The Basics of Neuropathy
This nervy complication can sneak up on the unsuspecting
Your body is thick with nerves. The brain sends electrical messages through these wiry filaments of tissue, which snake down the spine before branching off in every direction. From fingertips to toes, nerves control everything from heartbeats to itches. This complex network is vital for health.
Unfortunately, diabetes can damage this crucial system. An estimated 60 to 70 percent of people with diabetes have neuropathy, a disease of the nerves. While diabetic neuropathy rarely hurts the nerves of the brain or spine, those in the rest of the body are fair game. (Some types of neuropathy, not discussed here, aren't related to diabetes.) Here's a look at the basics of neuropathy caused by diabetes.
Got the Nerve?
Just how diabetes can damage nerves remains largely the subject of scientific speculation, though researchers are eager to solve the puzzle in hopes of developing new therapies for a disease that is still a challenge to treat. Some suspect that abnormal proteins, which are abundant in diabetes because of high blood glucose, directly hurt the nerves. Or it may be that glucose itself interferes with chemical signaling or causes damage to the blood vessels that supply nerves with nourishment.
Whatever the reason, since nerves are responsible for so many different bodily functions, neuropathy can produce a wide range of symptoms. These tend to be mild at first and get worse over time. Sometimes neuropathy has no symptoms at all.
Three main types of neuropathy affect people with diabetes: peripheral, focal, and autonomic. Peripheral neuropathy is the most common type and can cause pain, tingling, weakness, or a loss of feeling in the legs, feet, toes, arms, hands, or fingers.
Focal neuropathy may come on rapidly and is caused by diabetes-related damage done to a particular nerve or group of nerves. For example, vision problems may be the result of damage to ocular nerves. Most focal neuropathies clear up over a period of months.
Autonomic neuropathy affects the system that controls body processes that don't require conscious thought. It can cause problems with digestion, sexual function, and bladder control, though these issues can of course have other causes, too. One type of autonomic neuropathy is gastroparesis, which is caused by damage to the nerves that control how long food stays in the stomach before entering the small intestine. It affects 5 to 12 percent of people with diabetes.
Older people or those who've had diabetes for many years are in the most danger of developing neuropathy. Poor blood glucose control may also trigger the nerve disease, even among younger people or those who have had diabetes for only a short time. The best way to reduce your chances of getting neuropathy is by keeping blood glucose levels in check. A groundbreaking 1993 study, the Diabetes Control and Complications Trial (DCCT), found that tight control cut the risk of neuropathy by 60 percent. But even after nerves become damaged, improving blood glucose control may be able to relieve symptoms in many people. Exercise can help, too, although some workouts or sports may be dangerous for people with neuropathy.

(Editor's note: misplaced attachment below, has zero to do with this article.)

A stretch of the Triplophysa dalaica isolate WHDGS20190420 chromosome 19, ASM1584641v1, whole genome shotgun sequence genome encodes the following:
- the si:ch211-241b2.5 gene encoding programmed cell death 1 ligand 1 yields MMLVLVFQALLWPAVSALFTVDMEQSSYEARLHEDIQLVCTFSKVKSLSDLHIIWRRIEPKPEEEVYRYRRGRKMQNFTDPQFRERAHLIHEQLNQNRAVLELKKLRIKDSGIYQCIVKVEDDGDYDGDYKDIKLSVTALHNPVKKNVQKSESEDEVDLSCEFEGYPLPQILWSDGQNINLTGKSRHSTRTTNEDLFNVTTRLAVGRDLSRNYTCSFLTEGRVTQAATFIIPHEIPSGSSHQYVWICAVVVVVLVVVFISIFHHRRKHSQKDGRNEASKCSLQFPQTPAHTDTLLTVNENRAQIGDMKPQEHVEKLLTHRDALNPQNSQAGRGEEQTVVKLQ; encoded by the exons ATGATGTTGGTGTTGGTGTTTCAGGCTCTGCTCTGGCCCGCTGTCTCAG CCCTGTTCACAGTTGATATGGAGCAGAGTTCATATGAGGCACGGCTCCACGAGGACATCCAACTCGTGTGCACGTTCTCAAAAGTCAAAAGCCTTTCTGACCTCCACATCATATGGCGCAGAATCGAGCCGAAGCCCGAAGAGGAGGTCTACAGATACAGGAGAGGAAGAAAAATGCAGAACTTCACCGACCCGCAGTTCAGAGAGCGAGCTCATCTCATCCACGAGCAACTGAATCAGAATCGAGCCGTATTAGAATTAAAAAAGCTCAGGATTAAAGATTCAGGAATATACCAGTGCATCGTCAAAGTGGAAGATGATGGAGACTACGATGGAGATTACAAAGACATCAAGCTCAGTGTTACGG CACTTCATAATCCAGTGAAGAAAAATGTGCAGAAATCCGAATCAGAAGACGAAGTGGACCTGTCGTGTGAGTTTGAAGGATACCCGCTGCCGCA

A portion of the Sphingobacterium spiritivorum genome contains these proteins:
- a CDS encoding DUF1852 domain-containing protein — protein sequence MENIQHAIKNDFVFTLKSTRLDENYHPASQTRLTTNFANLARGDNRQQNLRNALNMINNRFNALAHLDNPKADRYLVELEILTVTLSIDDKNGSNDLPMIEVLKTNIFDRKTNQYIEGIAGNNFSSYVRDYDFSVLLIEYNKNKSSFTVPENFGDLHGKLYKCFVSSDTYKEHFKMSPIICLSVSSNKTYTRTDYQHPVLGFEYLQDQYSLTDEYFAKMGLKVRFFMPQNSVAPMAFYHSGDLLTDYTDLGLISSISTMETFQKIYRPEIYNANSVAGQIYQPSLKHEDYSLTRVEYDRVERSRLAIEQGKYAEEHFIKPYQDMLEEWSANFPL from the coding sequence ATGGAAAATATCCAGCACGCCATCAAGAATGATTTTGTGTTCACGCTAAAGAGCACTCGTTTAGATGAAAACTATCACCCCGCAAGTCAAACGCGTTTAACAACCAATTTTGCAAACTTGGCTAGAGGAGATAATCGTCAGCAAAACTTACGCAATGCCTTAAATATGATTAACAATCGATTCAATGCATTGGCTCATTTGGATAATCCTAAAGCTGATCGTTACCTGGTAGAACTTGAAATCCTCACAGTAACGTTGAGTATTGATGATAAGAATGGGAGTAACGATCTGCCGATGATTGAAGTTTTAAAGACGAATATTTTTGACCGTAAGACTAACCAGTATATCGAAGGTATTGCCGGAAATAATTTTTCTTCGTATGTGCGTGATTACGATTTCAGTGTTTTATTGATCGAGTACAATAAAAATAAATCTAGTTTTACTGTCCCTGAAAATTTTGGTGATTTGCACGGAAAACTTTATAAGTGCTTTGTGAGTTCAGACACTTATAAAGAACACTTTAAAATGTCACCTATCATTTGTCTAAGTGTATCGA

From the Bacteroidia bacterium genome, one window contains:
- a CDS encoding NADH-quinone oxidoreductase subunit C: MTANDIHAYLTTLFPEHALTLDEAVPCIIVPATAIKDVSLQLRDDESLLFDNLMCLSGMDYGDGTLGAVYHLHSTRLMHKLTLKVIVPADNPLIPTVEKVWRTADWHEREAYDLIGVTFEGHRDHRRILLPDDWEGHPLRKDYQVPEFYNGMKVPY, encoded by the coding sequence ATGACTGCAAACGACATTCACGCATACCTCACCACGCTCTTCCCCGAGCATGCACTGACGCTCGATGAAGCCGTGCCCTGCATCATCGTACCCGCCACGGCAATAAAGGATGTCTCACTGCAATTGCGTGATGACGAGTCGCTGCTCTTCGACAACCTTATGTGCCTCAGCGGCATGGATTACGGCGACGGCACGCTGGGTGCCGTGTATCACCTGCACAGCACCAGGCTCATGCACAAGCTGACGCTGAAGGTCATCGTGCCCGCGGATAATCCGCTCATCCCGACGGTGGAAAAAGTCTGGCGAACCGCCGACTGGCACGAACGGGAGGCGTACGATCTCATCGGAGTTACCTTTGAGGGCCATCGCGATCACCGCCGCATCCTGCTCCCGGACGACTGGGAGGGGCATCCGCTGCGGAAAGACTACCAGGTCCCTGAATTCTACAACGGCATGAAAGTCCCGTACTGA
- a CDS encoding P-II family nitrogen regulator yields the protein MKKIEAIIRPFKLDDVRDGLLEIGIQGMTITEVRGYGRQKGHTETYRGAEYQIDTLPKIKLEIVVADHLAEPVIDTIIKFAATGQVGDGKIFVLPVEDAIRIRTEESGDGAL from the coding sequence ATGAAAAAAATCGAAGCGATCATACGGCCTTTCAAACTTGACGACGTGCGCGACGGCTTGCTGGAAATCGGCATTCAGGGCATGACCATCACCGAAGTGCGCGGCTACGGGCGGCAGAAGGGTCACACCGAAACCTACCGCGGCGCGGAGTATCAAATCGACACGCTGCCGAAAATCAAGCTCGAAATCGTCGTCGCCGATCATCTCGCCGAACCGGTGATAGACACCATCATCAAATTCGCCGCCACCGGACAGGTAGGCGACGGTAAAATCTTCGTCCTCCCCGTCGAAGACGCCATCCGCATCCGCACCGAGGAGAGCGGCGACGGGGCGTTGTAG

The feet are a sore point for many people with diabetes, because neuropathy, along with poor circulation, tends to target them first. This is why annual foot exams are essential. The doctor may touch the feet with a thin nylon wire or a pin to look for hypersensitivity or numbness. Lack of sensation from neuropathy is a serious problem; it can lead foot wounds to go unnoticed and untended. If a deteriorating foot wound ulcerates and a resulting infection becomes unmanageable, amputation of the toe, foot, or even leg may be necessary. In 2004, the most recent year for which statistics are available, about 71,000 lower-limb amputations were performed in people with diabetes in the United States, not including those caused by injuries. Taking proper care of the feet, including frequent self-examinations and regular professional checkups coupled with good hygiene, can help prevent such a tragic outcome.
Other ways of diagnosing neuropathy include checking how a person senses temperature or vibration, measuring the nerves' ability to send electrical signals, using ultrasound to observe the body's inner workings, and running tests to detect abnormal changes in heart rate and blood pressure.
Combating neuropathy begins with trying to keep blood glucose levels in a healthy range. Beyond that, treatment depends on the type of neuropathy. For treating pain from peripheral neuropathy, the Food and Drug Administration has approved a few drugs, including duloxetine (Cymbalta, Yentreve) and pregabalin (Lyrica). Certain antidepressants, anticonvulsants, and, for severe cases, opioids may also be prescribed.
Meanwhile, researchers are racing to develop new medicines that work directly to prevent, stop, or even reverse nerve damage. Until better ways of treating neuropathy are found, vigilance—in blood glucose control, exercise, and foot care—will go a long way toward ensuring a happy nerve ending.